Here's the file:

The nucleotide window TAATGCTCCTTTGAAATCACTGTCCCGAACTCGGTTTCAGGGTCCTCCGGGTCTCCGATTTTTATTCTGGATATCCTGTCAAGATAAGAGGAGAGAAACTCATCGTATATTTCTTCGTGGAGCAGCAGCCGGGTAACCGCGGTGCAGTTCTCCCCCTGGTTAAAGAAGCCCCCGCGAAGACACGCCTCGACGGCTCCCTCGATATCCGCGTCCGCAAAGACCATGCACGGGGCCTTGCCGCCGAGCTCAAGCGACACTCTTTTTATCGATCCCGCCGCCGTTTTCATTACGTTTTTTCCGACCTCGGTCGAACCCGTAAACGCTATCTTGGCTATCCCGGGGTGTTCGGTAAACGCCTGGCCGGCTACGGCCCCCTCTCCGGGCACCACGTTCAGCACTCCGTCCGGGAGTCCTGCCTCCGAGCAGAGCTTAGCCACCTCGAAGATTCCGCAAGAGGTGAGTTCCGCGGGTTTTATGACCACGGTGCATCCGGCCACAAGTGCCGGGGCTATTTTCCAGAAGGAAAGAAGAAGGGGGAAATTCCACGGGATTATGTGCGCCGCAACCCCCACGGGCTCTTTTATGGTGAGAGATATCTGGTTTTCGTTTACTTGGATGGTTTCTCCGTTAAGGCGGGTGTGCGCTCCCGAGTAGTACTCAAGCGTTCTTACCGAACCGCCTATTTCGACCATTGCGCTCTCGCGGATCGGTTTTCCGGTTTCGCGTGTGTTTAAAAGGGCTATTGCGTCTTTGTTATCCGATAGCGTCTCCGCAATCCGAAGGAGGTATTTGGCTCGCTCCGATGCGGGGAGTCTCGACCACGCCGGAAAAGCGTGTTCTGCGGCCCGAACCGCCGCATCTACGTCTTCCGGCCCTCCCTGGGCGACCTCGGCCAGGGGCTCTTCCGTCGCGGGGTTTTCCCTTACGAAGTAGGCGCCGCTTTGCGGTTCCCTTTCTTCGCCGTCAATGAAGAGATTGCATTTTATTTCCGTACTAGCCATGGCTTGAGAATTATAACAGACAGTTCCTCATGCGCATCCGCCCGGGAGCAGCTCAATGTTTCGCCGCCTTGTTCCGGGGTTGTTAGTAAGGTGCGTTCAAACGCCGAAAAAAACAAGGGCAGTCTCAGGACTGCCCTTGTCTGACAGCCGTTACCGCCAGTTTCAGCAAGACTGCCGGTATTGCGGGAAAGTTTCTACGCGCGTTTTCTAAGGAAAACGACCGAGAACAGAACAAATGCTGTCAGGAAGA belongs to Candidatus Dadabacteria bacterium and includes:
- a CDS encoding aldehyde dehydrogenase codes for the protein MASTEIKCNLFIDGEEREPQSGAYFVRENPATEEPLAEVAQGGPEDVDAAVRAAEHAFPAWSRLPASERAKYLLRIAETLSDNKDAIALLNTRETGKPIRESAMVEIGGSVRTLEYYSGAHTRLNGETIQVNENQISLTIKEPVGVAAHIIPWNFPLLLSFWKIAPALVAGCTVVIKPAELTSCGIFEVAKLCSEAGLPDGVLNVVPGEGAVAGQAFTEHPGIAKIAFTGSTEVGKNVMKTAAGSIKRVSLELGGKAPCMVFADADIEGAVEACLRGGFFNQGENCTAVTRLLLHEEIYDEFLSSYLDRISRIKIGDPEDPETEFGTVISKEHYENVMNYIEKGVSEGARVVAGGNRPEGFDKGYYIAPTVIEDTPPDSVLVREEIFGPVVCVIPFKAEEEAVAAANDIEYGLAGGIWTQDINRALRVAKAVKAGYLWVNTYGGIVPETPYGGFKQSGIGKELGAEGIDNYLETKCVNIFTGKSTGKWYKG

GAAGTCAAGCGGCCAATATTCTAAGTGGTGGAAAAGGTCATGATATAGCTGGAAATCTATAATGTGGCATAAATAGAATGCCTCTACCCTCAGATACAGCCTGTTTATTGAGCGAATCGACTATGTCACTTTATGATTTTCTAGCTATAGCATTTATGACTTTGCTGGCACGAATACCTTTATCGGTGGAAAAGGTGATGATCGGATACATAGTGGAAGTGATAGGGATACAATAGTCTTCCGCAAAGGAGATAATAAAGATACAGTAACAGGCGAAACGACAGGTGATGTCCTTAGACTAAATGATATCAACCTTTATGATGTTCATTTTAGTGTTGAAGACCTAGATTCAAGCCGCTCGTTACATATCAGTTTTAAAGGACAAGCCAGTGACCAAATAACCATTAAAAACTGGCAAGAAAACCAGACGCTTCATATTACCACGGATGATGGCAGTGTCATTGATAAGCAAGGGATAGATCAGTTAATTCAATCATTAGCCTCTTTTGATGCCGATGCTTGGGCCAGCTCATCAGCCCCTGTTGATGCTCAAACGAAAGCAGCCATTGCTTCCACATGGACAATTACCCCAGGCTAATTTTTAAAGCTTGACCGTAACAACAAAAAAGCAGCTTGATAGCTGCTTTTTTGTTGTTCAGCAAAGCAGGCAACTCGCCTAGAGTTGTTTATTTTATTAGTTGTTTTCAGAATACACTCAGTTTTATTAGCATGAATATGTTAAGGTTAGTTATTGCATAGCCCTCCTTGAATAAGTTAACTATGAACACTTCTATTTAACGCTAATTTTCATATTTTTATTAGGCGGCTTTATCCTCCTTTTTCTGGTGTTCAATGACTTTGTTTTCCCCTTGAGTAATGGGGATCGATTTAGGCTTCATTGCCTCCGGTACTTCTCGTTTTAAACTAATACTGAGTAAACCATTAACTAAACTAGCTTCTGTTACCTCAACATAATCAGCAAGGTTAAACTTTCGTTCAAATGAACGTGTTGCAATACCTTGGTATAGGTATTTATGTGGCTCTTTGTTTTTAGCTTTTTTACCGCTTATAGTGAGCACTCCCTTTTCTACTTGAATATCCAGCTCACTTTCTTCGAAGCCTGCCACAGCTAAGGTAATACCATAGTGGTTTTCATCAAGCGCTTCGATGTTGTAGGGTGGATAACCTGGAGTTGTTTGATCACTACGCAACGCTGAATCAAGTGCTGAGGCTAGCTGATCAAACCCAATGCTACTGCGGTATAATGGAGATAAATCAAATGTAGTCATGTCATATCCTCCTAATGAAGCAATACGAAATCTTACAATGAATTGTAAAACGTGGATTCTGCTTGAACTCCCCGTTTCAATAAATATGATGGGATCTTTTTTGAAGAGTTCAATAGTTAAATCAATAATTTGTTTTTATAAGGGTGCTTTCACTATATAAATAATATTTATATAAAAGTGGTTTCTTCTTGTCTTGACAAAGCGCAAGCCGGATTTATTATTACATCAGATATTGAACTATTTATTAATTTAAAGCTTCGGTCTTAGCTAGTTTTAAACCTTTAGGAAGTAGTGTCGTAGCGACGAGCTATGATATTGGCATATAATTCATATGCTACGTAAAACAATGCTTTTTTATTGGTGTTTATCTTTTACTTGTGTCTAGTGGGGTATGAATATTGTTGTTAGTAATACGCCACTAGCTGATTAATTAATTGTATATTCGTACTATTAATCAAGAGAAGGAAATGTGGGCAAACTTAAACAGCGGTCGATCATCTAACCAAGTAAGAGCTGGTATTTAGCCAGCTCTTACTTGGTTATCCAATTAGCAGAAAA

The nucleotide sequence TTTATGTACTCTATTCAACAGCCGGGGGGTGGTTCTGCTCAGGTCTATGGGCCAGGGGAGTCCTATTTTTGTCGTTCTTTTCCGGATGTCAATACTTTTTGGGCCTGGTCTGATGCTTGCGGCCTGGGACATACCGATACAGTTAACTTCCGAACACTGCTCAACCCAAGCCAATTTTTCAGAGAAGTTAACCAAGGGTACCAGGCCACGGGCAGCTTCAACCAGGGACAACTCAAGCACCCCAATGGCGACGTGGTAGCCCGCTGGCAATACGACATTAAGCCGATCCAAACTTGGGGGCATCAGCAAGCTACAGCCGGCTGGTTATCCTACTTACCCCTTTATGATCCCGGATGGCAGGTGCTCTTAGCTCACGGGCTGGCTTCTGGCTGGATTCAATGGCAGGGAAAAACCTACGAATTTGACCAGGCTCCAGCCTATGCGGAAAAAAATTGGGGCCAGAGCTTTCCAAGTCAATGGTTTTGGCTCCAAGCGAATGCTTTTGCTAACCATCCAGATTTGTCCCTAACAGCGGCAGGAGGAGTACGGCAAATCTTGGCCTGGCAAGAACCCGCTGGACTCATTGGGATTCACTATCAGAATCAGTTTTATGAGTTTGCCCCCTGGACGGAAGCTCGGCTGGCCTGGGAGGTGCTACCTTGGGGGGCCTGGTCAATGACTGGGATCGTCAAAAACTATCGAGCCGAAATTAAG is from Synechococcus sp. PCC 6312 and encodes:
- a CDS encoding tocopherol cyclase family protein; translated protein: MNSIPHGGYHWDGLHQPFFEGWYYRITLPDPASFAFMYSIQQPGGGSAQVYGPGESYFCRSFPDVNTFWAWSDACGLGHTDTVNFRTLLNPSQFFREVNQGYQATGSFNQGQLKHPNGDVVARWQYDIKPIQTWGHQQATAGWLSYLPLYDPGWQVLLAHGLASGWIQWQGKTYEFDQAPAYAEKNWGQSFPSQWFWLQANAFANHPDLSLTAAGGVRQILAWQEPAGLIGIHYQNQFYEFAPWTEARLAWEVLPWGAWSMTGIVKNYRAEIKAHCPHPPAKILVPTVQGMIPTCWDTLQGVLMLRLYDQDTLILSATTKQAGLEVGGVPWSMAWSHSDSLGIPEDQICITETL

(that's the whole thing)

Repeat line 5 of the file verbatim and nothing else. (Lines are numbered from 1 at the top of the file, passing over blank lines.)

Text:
- a CDS encoding tocopherol cyclase family protein; translated protein: MNSIPHGGYHWDGLHQPFFEGWYYRITLPDPASFAFMYSIQQPGGGSAQVYGPGESYFCRSFPDVNTFWAWSDACGLGHTDTVNFRTLLNPSQFFREVNQGYQATGSFNQGQLKHPNGDVVARWQYDIKPIQTWGHQQATAGWLSYLPLYDPGWQVLLAHGLASGWIQWQGKTYEFDQAPAYAEKNWGQSFPSQWFWLQANAFANHPDLSLTAAGGVRQILAWQEPAGLIGIHYQNQFYEFAPWTEARLAWEVLPWGAWSMTGIVKNYRAEIKAHCPHPPAKILVPTVQGMIPTCWDTLQGVLMLRLYDQDTLILSATTKQAGLEVGGVPWSMAWSHSDSLGIPEDQICITETL